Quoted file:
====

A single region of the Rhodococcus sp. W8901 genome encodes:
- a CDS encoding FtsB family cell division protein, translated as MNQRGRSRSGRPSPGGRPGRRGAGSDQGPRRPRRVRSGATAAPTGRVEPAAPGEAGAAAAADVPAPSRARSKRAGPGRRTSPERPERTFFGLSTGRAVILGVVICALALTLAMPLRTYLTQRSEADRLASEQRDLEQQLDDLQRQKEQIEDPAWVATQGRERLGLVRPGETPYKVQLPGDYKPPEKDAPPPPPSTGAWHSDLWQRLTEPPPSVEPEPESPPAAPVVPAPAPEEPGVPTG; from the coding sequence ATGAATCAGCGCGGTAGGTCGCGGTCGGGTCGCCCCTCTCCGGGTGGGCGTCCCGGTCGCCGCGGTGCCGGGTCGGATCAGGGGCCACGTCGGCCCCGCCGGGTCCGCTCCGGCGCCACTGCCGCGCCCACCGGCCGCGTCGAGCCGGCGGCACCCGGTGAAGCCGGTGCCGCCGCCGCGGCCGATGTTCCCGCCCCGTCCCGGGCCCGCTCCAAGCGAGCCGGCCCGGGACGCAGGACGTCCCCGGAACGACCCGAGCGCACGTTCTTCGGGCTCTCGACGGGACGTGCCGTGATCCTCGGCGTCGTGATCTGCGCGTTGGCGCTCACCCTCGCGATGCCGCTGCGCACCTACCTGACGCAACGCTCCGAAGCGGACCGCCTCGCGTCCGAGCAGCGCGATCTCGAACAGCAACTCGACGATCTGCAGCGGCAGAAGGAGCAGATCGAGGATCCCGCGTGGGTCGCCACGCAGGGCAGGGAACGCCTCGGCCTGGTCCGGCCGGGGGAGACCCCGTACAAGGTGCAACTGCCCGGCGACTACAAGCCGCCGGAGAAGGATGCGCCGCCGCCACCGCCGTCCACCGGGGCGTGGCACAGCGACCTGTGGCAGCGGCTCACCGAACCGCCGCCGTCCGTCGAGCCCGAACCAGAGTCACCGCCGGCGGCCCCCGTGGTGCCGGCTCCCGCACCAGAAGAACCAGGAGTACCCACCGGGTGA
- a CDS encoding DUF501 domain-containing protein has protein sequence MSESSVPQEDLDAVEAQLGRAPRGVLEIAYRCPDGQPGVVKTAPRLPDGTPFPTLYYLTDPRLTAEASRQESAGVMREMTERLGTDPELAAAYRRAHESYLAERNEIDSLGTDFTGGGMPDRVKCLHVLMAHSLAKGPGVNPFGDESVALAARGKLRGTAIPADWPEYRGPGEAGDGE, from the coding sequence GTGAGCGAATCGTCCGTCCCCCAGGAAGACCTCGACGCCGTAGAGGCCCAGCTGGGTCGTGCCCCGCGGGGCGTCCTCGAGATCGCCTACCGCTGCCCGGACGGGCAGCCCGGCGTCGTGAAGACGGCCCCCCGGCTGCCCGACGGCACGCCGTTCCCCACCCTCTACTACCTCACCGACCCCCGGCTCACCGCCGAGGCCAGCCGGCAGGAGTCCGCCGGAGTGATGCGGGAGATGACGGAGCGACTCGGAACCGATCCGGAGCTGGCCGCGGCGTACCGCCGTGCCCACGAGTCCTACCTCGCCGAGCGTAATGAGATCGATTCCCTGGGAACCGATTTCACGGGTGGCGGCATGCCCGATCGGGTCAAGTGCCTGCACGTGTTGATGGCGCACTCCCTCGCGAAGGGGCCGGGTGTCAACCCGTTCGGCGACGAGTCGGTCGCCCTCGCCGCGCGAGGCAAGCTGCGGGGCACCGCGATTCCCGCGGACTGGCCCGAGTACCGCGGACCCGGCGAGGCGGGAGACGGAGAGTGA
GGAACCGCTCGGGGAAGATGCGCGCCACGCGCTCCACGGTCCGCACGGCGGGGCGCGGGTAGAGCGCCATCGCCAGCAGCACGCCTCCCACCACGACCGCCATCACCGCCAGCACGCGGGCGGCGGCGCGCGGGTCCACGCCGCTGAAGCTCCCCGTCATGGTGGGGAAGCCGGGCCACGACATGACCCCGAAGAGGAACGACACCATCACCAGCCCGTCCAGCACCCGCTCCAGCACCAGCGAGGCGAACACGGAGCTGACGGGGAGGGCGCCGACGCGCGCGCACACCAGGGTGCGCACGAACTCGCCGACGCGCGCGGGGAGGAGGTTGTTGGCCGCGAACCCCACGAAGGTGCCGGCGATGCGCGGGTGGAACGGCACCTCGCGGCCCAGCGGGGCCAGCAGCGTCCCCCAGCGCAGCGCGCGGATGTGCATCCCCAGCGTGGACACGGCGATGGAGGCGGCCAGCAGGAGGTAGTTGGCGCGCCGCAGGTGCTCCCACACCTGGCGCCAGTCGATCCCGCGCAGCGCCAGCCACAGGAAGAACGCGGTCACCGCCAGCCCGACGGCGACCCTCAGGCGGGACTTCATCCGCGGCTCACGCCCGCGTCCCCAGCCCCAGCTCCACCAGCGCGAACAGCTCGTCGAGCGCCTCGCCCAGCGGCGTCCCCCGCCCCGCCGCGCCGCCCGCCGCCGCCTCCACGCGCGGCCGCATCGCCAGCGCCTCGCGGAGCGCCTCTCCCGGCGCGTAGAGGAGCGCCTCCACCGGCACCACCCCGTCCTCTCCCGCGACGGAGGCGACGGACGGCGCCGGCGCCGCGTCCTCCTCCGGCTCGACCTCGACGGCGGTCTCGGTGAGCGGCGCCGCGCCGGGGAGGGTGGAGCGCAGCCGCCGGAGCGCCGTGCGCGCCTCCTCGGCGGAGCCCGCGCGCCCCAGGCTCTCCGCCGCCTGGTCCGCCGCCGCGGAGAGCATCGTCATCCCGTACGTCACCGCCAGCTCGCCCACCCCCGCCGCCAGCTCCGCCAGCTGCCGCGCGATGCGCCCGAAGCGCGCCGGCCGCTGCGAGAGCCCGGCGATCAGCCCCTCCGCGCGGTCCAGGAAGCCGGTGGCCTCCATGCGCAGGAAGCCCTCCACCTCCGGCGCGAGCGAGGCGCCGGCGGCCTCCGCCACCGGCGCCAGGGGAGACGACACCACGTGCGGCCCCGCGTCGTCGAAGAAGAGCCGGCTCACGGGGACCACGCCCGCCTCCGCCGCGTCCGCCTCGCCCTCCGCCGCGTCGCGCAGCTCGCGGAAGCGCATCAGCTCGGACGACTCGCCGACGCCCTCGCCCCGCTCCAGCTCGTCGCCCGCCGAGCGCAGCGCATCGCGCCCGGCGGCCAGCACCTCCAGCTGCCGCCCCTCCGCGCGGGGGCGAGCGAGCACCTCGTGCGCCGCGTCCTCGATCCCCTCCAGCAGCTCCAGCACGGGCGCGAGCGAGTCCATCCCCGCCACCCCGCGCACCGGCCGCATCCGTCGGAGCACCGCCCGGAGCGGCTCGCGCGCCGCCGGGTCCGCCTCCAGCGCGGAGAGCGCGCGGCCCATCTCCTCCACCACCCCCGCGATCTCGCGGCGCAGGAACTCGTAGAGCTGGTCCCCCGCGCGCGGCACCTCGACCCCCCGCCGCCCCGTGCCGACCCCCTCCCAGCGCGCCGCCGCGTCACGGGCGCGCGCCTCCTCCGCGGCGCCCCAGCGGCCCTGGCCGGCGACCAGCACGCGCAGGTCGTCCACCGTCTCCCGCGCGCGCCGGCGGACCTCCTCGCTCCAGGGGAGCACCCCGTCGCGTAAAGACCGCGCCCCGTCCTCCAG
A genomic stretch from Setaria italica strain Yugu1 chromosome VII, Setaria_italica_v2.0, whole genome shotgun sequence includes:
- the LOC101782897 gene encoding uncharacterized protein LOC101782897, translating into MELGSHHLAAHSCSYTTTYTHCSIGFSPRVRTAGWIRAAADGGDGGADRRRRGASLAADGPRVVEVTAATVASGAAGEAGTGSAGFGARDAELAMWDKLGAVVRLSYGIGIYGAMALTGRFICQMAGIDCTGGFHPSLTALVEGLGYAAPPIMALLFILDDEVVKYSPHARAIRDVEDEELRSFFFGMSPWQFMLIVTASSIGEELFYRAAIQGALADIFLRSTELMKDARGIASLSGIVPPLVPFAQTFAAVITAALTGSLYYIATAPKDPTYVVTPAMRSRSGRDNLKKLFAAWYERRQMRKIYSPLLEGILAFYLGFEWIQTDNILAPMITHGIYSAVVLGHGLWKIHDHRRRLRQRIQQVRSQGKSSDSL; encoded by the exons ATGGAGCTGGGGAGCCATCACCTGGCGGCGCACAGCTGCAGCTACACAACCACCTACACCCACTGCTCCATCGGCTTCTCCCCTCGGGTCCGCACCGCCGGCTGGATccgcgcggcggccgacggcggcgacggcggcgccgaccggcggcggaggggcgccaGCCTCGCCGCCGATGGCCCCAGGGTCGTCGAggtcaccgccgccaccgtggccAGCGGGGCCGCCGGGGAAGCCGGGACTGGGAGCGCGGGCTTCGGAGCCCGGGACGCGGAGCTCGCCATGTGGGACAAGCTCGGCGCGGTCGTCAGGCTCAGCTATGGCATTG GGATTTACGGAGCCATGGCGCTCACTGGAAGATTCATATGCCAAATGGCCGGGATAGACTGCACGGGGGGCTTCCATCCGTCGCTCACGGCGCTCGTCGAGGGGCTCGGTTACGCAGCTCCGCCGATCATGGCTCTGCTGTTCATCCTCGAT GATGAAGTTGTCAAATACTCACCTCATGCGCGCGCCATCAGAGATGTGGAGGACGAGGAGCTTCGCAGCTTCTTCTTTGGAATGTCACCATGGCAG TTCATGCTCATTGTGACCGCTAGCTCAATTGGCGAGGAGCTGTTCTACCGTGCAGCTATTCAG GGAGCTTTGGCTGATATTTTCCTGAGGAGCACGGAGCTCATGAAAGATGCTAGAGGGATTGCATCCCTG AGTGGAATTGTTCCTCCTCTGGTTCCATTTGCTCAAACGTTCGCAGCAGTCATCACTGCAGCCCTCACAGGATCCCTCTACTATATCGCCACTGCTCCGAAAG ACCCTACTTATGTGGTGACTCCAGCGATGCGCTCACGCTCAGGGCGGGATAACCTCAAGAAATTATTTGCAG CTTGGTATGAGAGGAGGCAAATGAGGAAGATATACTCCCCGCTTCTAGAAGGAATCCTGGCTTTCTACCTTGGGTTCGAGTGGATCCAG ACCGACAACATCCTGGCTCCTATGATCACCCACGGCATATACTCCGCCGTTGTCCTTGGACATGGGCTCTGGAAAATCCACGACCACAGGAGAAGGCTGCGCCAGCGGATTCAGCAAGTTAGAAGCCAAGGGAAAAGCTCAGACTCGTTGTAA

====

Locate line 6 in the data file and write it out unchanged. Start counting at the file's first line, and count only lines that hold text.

- the LOC101782897 gene encoding uncharacterized protein LOC101782897, translating into MELGSHHLAAHSCSYTTTYTHCSIGFSPRVRTAGWIRAAADGGDGGADRRRRGASLAADGPRVVEVTAATVASGAAGEAGTGSAGFGARDAELAMWDKLGAVVRLSYGIGIYGAMALTGRFICQMAGIDCTGGFHPSLTALVEGLGYAAPPIMALLFILDDEVVKYSPHARAIRDVEDEELRSFFFGMSPWQFMLIVTASSIGEELFYRAAIQGALADIFLRSTELMKDARGIASLSGIVPPLVPFAQTFAAVITAALTGSLYYIATAPKDPTYVVTPAMRSRSGRDNLKKLFAAWYERRQMRKIYSPLLEGILAFYLGFEWIQTDNILAPMITHGIYSAVVLGHGLWKIHDHRRRLRQRIQQVRSQGKSSDSL; encoded by the exons ATGGAGCTGGGGAGCCATCACCTGGCGGCGCACAGCTGCAGCTACACAACCACCTACACCCACTGCTCCATCGGCTTCTCCCCTCGGGTCCGCACCGCCGGCTGGATccgcgcggcggccgacggcggcgacggcggcgccgaccggcggcggaggggcgccaGCCTCGCCGCCGATGGCCCCAGGGTCGTCGAggtcaccgccgccaccgtggccAGCGGGGCCGCCGGGGAAGCCGGGACTGGGAGCGCGGGCTTCGGAGCCCGGGACGCGGAGCTCGCCATGTGGGACAAGCTCGGCGCGGTCGTCAGGCTCAGCTATGGCATTG GGATTTACGGAGCCATGGCGCTCACTGGAAGATTCATATGCCAAATGGCCGGGATAGACTGCACGGGGGGCTTCCATCCGTCGCTCACGGCGCTCGTCGAGGGGCTCGGTTACGCAGCTCCGCCGATCATGGCTCTGCTGTTCATCCTCGAT GATGAAGTTGTCAAATACTCACCTCATGCGCGCGCCATCAGAGATGTGGAGGACGAGGAGCTTCGCAGCTTCTTCTTTGGAATGTCACCATGGCAG TTCATGCTCATTGTGACCGCTAGCTCAATTGGCGAGGAGCTGTTCTACCGTGCAGCTATTCAG GGAGCTTTGGCTGATATTTTCCTGAGGAGCACGGAGCTCATGAAAGATGCTAGAGGGATTGCATCCCTG AGTGGAATTGTTCCTCCTCTGGTTCCATTTGCTCAAACGTTCGCAGCAGTCATCACTGCAGCCCTCACAGGATCCCTCTACTATATCGCCACTGCTCCGAAAG ACCCTACTTATGTGGTGACTCCAGCGATGCGCTCACGCTCAGGGCGGGATAACCTCAAGAAATTATTTGCAG CTTGGTATGAGAGGAGGCAAATGAGGAAGATATACTCCCCGCTTCTAGAAGGAATCCTGGCTTTCTACCTTGGGTTCGAGTGGATCCAG ACCGACAACATCCTGGCTCCTATGATCACCCACGGCATATACTCCGCCGTTGTCCTTGGACATGGGCTCTGGAAAATCCACGACCACAGGAGAAGGCTGCGCCAGCGGATTCAGCAAGTTAGAAGCCAAGGGAAAAGCTCAGACTCGTTGTAA